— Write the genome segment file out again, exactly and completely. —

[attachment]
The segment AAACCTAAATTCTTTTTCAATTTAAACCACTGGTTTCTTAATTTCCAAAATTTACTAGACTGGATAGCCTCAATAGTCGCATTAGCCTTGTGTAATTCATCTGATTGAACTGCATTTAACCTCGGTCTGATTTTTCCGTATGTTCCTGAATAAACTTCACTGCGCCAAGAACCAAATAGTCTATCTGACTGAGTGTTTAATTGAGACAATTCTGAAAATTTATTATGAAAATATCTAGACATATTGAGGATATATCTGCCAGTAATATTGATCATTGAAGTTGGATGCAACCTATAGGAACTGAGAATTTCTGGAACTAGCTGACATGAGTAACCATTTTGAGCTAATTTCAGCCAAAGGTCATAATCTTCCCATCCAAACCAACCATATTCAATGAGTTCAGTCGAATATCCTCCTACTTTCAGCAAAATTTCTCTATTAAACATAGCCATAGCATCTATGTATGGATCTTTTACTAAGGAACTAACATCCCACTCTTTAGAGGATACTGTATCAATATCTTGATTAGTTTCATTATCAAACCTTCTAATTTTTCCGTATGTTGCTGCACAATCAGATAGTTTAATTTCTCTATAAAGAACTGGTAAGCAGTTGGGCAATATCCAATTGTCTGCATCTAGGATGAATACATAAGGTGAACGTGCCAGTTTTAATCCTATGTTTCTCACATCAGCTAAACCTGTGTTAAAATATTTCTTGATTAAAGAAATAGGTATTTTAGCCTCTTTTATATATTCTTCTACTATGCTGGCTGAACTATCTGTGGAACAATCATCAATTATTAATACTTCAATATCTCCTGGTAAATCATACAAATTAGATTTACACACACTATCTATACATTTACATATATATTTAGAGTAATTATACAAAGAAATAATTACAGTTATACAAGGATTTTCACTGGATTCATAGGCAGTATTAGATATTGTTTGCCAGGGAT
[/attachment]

The segment AAACCTAAATTCTTTTTCAATTTAAACCACTGGTTTCTTAATTTCCAAAATTTACTAGACTGGATAGCCTCAATAGTCGCATTAGCCTTGTGTAATTCATCTGATTGAACTGCATTTAACCTCGGTCTGATTTTTCCGTATGTTCCTGAATAAACTTCACTGCGCCAAGAACCAAATAGTCTATCTGACTGAGTGTTTAATTGAGACAATTCTGAAAATTTATTATGAAAATATCTAGACATATTGAGGATATATCTGCCAGTAATATTGATCATTGAAGTTGGATGCAACCTATAGGAACTGAGAATTTCTGGAACTAGCTGACATGAGTAACCATTTTGAGCTAATTTCAGCCAAAGGTCATAATCTTCCCATCCAAACCAACCATATTCAATGAGTTCAGTCGAATATCCTCCTACTTTCAGCAAAATTTCTCTATTAAACATAGCCATAGCATCTATGTATGGATCTTTTACTAAGGAACTAACATCCCACTCTTTAGAGGATACTGTATCAATATCTTGATTAGTTTCATTATCAAACCTTCTAATTTTTCCGTATGTTGCTGCACAATCAGATAGTTTAATTTCTCTATAAAGAACTGGTAAGCAGTTGGGCAATATCCAATTGTCTGCATCTAGGATGAATACATAAGGTGAACGTGCCAGTTTTAATCCTATGTTTCTCACATCAGCTAAACCTGTGTTAAAATATTTCTTGATTAAAGAAATAGGTATTTTAGCCTCTTTTATATATTCTTCTACTATGCTGGCTGAACTATCTGTGGAACAATCATCAATTATTAATACTTCAATATCTCCTGGTAAATCATACAAATTAGATTTACACACACTATCTATACATTTACATATATATTTAGAGTAATTATACAAAGAAATAATTACAGTTATACAAGGATTTTCACTGGATTCATAGGCAGTATTAGATATTGTTTGCCAGGGAT